of your surgery and we will use it to keep your head still.
Once your neurosurgeon has found the target area within Once the frame is secured, you will undergo an MRI scan. the brain, he will ask you questions to make sure it is Following the MRI scan you will be taken to the Operating exactly the right spot. This is why you will be awake during the entire operation. Pallidotomy patients are tested for potential side effects such as ﬂashing lights or hand/face tightness. Tremor patients will be tested to see if a test lesion blocks the tremor sufﬁciently without causing side effects such as hand/face tightness.
Commonly Asked Questions
After your operation, you will be taken to the Recovery Room. You will stay here for an average of 1-2 hours. 1) Do neurosurgeons routinely perform this
Your blood pressure (BP), pulse, level of consciousness, This procedure is routinely performed by Neurosurgeons and motor strength will be monitored. Your nurses will be with expertise in functional neurosurgery. Vancouver assessing your motor strength by asking you to do certain Hospital & Health Sciences Centre is the only centre tasks such as wiggling your toes, pushing down and pulling in B.C. performing this operation. This surgery is back with your feet, and squeezing the nurse’s ﬁngers performed regularly throughout the year.
with your hands. Your nurses will check your level of consciousness by asking such questions as: your name, the 2) Do I need to discontinue my medication before
date, the year, and where you are. They will also check your the operation?
eyes with a small ﬂashlight to see what size your pupils are Anticoagulants (coumadin) and other medications that thin your blood, e.g. aspirin, Ticlid, Plavix, Ginkgo must be discontinued two weeks prior to surgery and may be Nursing Unit
From the Recovery Room, you will be taken to the Nursing 3) Is the procedure painful?
Unit. Your nurse will admit you and continue to assess you No. The scalp is frozen with a local anaesthetic before regularly just as in the Recovery Room. Your neurosurgeon the skin incision and tiny hole is made. will see you and discharge you home the morning after your surgery. You will be able to resume your normal activities 4) Will I be awake during the procedure?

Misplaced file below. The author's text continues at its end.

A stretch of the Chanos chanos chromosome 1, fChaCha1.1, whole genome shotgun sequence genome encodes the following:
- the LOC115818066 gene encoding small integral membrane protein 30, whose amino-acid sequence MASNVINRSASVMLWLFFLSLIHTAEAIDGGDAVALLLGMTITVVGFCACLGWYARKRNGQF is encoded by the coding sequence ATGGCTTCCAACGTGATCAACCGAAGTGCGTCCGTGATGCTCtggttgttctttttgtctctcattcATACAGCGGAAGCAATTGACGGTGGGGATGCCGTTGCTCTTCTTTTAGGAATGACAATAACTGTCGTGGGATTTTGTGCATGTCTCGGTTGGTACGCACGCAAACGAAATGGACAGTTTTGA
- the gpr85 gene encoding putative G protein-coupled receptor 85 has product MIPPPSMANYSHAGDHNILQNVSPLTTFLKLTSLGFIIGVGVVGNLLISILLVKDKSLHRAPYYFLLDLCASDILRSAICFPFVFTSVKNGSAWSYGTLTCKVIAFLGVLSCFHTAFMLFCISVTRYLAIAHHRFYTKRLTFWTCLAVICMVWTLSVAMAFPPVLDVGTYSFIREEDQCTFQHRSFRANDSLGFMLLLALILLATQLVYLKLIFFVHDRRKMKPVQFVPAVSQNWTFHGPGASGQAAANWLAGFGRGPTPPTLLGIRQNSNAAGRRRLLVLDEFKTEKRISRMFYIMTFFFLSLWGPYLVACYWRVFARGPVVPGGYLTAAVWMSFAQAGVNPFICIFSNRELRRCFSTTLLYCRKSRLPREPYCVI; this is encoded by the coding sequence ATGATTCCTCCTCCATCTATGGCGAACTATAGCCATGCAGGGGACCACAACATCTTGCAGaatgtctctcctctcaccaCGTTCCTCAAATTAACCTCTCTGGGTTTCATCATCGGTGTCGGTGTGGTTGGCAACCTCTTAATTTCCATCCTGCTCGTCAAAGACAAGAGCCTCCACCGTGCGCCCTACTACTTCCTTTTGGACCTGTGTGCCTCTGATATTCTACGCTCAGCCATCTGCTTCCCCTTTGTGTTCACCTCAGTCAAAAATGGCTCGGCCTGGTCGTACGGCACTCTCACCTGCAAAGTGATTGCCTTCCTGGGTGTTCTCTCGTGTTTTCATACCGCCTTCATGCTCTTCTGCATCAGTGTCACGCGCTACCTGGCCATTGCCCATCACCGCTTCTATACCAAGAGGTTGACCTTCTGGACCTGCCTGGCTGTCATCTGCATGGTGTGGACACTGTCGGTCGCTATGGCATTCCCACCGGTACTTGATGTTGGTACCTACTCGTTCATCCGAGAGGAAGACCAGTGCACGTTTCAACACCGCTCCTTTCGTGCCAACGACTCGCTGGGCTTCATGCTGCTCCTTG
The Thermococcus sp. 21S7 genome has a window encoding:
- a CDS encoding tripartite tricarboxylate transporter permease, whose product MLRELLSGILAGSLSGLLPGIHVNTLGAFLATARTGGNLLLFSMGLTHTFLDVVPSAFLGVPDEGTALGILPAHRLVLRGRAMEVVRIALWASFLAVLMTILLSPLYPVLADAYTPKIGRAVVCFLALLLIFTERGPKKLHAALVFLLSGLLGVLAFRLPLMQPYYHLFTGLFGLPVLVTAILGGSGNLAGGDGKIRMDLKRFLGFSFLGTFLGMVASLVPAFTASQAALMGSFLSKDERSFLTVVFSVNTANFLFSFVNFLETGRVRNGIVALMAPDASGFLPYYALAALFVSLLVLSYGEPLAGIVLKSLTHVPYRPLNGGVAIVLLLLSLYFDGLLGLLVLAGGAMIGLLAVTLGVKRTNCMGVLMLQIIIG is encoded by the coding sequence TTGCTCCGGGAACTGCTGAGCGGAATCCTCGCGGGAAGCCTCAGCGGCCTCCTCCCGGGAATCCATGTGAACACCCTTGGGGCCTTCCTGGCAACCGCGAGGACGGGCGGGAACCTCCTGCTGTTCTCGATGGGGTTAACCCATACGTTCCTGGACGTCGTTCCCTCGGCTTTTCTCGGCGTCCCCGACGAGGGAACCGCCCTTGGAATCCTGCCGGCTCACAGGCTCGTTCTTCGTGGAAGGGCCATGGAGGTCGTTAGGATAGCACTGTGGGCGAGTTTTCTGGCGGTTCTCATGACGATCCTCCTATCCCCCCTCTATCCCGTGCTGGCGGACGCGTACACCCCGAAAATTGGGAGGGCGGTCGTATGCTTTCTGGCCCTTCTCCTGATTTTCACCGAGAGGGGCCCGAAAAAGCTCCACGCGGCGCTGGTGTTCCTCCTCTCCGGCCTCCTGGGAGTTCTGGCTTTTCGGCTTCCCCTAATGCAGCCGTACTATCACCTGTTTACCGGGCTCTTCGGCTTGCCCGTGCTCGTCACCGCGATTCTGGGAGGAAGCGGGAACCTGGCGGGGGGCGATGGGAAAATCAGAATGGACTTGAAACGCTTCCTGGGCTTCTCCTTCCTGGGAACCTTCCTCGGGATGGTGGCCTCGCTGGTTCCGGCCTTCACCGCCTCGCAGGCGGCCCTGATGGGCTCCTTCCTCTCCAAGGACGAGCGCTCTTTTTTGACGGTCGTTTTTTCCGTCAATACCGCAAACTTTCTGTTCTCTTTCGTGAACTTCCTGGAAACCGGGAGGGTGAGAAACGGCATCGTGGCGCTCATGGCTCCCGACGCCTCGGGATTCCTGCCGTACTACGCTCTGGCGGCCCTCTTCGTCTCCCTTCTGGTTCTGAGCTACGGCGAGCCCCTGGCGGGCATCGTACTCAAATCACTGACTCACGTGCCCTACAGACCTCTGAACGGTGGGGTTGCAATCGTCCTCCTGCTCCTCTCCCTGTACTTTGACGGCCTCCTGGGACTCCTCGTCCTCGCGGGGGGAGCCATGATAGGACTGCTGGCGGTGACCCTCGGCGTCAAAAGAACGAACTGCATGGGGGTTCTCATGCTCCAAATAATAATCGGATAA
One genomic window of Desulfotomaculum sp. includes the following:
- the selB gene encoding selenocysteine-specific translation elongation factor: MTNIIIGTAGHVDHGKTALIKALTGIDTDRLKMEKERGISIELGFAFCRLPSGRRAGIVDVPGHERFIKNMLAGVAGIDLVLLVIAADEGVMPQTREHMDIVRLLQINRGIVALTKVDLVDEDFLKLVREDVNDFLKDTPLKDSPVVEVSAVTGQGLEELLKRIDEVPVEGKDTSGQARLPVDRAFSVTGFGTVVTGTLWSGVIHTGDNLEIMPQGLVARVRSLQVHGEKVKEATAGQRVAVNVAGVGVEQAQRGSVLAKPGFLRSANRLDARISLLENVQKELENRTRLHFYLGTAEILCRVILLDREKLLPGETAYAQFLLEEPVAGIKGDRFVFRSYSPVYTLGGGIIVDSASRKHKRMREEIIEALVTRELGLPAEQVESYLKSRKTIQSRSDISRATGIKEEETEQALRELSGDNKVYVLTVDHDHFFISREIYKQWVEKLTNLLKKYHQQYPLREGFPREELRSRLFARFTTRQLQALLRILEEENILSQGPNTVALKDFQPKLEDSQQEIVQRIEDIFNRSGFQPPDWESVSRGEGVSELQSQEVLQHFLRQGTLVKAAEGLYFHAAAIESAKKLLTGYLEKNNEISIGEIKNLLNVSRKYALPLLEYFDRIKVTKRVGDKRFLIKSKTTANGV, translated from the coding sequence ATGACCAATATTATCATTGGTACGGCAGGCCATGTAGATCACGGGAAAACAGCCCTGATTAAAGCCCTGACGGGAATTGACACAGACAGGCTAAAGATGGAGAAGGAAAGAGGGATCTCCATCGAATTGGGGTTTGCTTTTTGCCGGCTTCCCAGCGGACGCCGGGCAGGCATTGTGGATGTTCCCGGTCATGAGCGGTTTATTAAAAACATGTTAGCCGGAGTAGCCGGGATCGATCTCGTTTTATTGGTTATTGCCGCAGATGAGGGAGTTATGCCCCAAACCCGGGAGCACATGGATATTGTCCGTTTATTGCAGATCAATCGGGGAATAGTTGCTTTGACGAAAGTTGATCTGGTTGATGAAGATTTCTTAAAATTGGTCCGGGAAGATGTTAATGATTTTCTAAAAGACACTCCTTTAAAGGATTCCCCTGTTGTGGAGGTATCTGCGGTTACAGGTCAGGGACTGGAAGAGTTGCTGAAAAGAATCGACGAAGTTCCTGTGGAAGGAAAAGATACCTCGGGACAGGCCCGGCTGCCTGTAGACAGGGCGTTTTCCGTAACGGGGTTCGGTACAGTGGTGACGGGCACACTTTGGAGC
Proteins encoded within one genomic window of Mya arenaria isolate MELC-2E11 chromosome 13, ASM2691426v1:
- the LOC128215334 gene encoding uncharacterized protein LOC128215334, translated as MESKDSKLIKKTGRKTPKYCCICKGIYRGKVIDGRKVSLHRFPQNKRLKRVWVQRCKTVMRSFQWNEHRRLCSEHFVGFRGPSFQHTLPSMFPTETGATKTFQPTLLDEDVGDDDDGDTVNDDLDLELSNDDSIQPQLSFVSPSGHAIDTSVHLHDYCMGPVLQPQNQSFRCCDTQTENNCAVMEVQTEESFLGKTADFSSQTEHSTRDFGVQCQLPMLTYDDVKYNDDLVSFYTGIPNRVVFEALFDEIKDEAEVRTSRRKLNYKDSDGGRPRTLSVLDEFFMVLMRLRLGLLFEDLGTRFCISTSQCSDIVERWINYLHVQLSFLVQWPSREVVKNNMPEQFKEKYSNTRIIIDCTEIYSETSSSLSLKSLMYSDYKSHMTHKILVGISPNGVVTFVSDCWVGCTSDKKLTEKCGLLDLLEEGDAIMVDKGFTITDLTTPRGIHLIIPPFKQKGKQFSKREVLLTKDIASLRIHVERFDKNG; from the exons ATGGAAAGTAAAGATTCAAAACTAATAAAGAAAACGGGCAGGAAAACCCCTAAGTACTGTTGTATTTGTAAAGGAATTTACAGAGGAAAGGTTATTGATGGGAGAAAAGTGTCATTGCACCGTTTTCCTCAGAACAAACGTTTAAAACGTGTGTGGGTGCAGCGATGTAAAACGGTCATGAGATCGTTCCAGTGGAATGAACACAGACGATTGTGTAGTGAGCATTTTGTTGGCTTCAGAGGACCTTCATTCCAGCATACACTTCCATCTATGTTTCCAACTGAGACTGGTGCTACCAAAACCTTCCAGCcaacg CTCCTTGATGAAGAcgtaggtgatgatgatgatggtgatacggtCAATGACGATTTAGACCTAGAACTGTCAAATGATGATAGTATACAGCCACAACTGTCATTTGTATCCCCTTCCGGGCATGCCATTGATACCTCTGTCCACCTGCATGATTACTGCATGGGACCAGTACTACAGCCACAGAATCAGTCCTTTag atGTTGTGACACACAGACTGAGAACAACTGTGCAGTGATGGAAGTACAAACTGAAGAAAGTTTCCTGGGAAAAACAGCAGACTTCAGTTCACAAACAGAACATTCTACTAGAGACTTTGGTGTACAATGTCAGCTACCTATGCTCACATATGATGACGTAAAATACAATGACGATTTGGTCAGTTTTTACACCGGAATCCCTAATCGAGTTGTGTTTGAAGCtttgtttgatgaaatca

but it is not unusual to feel tired for several weeks from Yes. Your neurosurgeon will ask you questions during the the operation. You may have temporary slurred speech or procedure to help localize the brain target.
imbalance for a week or two after surgery. Once the swelling 5) Is this operation a cure for my Parkinson’s disease?
settles around the operativesite, these symptoms will go away.
No. The operation will control symptoms; it does not Stitches: Please make an appointment with your family
doctor to have the stitches removed one week after your surgery. You may wash your hair the day after the stitches 6) Will surgery interfere with other treatments/cures
are removed. If you experience weakness, speech diﬁculty, that may be available in the future?
or notice any redness, swelling or discharge from the incision, please call your neurosurgeon’s ofﬁce. 7) How does the small hole in my head heal?
The bone will reform over time but you may always will Follow Up Appointment
Your ofﬁce visit is usually six to eight weeks after surgery. Please phone to arrange an appointment.
8) When will I be able to dye my hair, swim and use a
After the stitches are removed.
For more copies, go online at http://vch.eduhealth.ca or
email email@example.com and quote Catalogue No. FM.223.P35
Vancouver Coastal Health, December 2008 The information in this document is intended solely for the person to whom it was given by the health care team.
MAGNESIO Este macromineral es componente del sistema óseo, de la dentadura y de muchas enzimas. Participa en la transmisión de los impulsos nerviosos, en la contracción y relajación de músculos, en el transporte de oxígeno a nivel tisular y participa activamente en el metabolismo energético. El 60% de las necesidades diarias se depositan en los huesos, el 28% en órganos y músculos, y